That does not give them any rights to take the camera, delete the photographs or arrest the photographer. You are free to take a photo of pretty much anything and anyone in a public area -a street- and if anyone has an issue with that, that is their problem not yours. Here are the rights of a photographer in the UK. At least in theory. In practise, waving a camera in the face of a policeman, car driving down the pavement outside your house or a group of road builders digging a hole in the ground can create an fairly confrontational response, especially with a bigger camera. Holding up phone is more subtle.
- Be careful. We welcome photos of traffic situations, but there's no need to start arguments in the street in the process.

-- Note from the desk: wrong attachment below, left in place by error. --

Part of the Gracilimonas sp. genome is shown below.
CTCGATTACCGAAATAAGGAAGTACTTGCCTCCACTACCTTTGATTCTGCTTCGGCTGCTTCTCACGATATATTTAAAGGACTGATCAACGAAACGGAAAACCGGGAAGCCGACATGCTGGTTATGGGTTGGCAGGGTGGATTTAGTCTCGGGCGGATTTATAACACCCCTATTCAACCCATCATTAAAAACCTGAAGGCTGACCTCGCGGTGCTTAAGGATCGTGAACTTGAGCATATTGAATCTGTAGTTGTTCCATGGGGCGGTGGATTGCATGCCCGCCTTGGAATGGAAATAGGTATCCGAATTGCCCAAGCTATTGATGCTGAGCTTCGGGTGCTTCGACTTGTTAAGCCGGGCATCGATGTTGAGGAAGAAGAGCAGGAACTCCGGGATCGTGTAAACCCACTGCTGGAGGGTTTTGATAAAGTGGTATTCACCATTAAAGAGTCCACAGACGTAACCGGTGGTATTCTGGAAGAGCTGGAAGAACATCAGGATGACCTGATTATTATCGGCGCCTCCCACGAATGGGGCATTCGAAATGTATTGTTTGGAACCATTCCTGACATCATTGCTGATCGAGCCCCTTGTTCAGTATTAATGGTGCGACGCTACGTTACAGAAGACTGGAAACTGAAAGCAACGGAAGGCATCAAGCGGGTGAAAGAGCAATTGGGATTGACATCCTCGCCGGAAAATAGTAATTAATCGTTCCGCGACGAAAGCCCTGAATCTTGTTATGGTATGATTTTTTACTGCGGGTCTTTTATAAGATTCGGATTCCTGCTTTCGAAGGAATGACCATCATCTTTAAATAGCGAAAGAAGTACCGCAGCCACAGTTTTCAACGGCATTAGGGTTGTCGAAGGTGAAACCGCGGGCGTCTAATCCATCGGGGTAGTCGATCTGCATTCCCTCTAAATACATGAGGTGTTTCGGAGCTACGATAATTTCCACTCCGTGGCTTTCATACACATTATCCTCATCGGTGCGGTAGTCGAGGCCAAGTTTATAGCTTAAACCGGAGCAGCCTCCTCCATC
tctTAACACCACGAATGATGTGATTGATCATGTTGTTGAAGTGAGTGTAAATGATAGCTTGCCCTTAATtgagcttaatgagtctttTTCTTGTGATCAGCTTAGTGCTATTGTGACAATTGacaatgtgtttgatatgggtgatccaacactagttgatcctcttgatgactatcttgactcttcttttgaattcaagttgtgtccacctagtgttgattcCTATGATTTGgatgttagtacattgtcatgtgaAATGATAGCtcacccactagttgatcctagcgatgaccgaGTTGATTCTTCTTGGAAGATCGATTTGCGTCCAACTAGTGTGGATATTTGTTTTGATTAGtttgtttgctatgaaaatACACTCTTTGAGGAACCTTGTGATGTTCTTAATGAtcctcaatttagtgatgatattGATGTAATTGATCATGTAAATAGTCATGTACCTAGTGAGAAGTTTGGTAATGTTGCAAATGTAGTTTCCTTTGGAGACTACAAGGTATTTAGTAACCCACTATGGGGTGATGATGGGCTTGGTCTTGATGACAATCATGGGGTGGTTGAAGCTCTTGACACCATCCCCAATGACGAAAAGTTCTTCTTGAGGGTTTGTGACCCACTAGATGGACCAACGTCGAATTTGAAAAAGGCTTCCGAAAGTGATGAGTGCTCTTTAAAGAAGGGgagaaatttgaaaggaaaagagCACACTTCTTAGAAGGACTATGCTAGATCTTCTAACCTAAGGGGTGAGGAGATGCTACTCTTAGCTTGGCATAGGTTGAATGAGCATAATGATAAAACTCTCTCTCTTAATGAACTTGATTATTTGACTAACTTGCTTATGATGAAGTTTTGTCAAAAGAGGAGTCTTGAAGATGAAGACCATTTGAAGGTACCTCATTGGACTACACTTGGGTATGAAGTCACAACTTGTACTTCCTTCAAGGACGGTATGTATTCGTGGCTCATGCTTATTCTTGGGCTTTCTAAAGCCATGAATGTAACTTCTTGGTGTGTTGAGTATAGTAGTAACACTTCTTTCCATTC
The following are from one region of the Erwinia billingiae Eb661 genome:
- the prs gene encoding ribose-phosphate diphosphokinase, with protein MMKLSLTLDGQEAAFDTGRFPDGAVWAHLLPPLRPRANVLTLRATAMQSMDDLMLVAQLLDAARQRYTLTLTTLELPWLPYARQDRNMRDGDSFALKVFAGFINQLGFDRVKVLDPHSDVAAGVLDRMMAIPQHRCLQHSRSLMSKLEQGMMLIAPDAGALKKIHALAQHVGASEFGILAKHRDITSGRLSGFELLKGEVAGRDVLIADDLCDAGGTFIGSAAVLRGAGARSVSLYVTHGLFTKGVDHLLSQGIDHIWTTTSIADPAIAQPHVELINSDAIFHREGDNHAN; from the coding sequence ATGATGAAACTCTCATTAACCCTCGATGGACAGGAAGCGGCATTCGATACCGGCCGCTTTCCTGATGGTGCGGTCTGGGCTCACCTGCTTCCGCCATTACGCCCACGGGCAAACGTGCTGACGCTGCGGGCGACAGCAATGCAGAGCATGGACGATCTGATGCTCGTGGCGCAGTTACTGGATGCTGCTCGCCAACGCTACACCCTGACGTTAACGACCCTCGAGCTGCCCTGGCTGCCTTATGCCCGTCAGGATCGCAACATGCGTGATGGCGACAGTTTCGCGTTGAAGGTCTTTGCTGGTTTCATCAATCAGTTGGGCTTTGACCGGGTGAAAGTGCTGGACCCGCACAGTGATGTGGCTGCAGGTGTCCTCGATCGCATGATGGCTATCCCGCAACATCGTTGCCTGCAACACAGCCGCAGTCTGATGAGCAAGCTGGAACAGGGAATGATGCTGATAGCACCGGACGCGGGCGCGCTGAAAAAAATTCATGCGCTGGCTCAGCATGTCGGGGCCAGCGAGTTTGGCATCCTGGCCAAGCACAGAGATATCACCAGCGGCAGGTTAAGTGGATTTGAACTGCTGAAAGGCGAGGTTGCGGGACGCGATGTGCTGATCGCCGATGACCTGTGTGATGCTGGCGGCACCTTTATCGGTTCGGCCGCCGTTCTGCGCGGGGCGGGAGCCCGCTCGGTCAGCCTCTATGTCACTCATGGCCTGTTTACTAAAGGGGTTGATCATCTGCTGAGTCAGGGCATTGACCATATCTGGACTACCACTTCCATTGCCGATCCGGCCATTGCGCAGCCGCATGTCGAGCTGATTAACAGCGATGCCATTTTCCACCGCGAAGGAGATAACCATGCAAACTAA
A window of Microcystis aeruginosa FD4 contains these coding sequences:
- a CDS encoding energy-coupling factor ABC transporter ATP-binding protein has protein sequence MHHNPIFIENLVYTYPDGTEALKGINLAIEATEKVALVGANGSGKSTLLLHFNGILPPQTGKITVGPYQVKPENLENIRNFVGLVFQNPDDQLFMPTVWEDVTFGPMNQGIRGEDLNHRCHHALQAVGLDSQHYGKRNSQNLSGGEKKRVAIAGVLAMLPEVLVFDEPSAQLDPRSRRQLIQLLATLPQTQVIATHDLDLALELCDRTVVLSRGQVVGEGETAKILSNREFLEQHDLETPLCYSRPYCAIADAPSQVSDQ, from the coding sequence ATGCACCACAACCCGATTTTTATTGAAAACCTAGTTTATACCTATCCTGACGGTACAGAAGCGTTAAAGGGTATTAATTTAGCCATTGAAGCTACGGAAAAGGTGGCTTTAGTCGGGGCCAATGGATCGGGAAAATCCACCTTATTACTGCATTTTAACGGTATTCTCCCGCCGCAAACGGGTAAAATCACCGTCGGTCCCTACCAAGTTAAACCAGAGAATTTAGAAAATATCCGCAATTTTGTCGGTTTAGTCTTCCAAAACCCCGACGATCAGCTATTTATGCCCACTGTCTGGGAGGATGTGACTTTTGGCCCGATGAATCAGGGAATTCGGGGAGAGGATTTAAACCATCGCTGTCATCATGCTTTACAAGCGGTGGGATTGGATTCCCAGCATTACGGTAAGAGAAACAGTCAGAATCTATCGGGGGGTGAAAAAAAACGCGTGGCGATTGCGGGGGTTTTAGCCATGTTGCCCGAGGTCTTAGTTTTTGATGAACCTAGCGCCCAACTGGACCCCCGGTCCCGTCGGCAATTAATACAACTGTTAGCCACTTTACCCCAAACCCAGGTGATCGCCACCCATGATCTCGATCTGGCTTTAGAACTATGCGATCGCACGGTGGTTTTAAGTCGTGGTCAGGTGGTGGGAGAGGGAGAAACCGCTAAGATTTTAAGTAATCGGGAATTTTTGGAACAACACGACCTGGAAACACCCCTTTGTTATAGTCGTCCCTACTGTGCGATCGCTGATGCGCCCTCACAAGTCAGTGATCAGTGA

- Be subtle. Take a photo from a distance, or hold a digital camera low when taking a picture. Wait until they have driven past before snap them, or act like you are photographing something nearby.
- If someone does start arguing with you, and your camera does video as well as stills, go into video mode and start recording the conversation while pointing the camera down (get their feet in or something). That gives you evidence (and a video for our site) without letting them know what is going on